The law which the Armenian government pushed through the parliament in April allows prosecutors to investigate individuals in case of having “sufficient grounds to suspect” that the market value of their assets exceeds their “legal incomes” by at least 50 million drams ($103,000). Should the prosecutors find such discrepancies they can ask courts to nationalize those assets even if their owners are not found guilty of corruption or other criminal offenses.
The latter will have to prove the legality of their holdings if they are to retain them. They will also be given the option of reaching an out-of-court settlement with the prosecutors, which would require them to hand over at least 75 percent of their assets in and outside Armenia to the state.
Prime Minister Nikol Pashinian has repeatedly portrayed the law as a major anti-corruption measure that will help the authorities recover “wealth stolen from the people.” Pashinian has indicated his intention to use it against the country’s former rulers and their cronies branded by him as “plunderers.”
The politically sensitive process will be handled by a special team of prosecutors. Prosecutor-General Artur Davtian appointed on Thursday the head of the new division, his deputy and three other members, all of them prosecutors.
The division will be overseen by Srbuhi Galian, who was appointed as deputy prosecutor-general on Tuesday. The 28-year-old Galian served as a deputy minister of justice until then.
Later on Thursday Davtian met with the new appointees to discuss practical modalities of their work. According to his press office, the chief prosecutor told them that they will be performing “unprecedented” functions and must make sure that there are “necessary legal grounds” for initiating asset seizures.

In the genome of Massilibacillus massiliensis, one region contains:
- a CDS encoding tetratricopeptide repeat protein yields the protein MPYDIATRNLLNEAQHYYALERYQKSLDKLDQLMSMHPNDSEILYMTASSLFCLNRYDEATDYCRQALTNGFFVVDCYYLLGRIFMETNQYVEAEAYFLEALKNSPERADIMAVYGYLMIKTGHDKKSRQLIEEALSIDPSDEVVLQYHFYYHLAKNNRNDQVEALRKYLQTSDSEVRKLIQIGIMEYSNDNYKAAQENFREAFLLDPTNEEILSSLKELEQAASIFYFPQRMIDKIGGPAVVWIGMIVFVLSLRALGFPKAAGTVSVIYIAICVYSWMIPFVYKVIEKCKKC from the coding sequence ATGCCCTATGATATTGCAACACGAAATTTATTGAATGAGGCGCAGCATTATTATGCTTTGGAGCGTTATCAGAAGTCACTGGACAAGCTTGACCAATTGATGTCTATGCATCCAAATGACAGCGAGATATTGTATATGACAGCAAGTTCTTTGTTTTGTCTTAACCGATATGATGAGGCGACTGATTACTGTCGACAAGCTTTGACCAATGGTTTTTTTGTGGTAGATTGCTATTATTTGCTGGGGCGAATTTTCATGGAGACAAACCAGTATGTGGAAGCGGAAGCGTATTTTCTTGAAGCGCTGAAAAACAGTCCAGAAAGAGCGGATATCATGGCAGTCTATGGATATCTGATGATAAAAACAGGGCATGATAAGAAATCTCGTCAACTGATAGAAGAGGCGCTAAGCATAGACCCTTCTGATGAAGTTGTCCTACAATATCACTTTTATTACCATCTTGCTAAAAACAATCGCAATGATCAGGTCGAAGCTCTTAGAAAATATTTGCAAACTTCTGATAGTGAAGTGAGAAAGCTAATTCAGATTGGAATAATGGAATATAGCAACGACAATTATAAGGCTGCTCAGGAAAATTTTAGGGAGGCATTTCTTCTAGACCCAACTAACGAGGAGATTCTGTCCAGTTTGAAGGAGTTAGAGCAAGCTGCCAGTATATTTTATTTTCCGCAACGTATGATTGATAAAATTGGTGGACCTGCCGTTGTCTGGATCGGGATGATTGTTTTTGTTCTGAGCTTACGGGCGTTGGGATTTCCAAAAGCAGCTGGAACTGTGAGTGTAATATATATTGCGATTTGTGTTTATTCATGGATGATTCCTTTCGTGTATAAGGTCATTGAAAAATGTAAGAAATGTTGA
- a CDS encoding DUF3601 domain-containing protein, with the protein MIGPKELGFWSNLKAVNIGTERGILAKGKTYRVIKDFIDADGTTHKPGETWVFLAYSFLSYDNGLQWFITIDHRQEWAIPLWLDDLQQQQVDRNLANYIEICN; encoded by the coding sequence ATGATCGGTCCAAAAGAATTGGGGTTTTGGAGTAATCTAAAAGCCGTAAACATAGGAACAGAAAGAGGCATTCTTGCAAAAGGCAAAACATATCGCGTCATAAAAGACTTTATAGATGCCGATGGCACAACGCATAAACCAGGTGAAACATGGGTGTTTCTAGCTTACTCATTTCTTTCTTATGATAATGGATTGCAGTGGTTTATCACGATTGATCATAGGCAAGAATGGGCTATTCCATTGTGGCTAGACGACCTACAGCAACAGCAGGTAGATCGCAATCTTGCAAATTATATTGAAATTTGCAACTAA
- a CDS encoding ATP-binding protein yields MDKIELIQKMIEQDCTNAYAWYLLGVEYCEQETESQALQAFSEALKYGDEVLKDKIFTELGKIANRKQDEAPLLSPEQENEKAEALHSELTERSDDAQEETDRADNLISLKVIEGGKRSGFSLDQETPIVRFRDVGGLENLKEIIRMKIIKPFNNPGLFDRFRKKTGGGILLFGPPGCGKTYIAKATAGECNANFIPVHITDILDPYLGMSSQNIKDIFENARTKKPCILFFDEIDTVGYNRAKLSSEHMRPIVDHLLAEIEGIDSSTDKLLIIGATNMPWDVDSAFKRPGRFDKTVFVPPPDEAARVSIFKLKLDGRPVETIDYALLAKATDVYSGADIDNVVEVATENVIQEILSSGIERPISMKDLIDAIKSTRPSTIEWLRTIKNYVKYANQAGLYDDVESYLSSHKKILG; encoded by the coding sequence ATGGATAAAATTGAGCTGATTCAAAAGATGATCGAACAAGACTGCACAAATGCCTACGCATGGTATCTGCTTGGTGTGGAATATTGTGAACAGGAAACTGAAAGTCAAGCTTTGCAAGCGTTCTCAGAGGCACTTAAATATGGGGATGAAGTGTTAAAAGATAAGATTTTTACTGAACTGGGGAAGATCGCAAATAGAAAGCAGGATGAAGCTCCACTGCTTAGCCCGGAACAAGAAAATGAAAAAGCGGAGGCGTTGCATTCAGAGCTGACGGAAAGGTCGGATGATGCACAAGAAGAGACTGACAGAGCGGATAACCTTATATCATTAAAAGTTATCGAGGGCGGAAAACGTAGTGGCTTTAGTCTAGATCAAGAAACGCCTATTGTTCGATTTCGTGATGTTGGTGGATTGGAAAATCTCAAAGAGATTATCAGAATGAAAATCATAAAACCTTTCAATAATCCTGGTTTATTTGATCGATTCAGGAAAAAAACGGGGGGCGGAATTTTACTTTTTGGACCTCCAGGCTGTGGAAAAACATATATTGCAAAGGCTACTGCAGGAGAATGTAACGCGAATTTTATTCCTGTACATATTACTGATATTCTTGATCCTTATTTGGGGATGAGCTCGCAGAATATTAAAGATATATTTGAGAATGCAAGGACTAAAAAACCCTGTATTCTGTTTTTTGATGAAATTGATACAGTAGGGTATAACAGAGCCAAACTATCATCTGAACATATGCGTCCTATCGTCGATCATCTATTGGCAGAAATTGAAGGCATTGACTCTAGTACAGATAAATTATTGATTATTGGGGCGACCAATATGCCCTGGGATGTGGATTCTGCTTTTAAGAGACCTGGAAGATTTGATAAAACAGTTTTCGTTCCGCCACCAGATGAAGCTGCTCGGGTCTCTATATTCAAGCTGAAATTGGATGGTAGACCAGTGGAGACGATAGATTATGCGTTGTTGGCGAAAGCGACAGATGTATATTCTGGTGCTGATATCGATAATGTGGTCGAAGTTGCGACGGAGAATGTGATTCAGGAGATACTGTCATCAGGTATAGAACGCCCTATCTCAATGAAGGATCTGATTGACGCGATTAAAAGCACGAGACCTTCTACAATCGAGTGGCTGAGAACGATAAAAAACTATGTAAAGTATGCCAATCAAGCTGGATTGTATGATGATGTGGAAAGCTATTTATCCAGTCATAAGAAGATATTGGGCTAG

The two opposition parties represented in the Armenian parliament have backed the legal mechanism for asset forfeiture in principle.
But other, more hardline opposition groups and figures, among them supporters of former President Serzh Sarkisian, have condemned the law as unconstitutional and accused Pashinian of planning a far-reaching “redistribution of assets” to cement his hold on power.
Deputy Prime Minister Mher Grigorian likewise warned that the bill could scare away investors and lead to capital flight from Armenia when the government discussed and approved it last December.
President Armen Sarkissian cited those concerns when he signed the bill into law in May. “An unscrupulous enforcement of the law could undermine trust in the state and jeopardize its effectiveness,” read a statement released by Sarkissian’s office.
The statement specifically warned the authorities against arbitrarily accessing and using citizens’ personal data, breaching bank secrecy or hampering business activity and competition.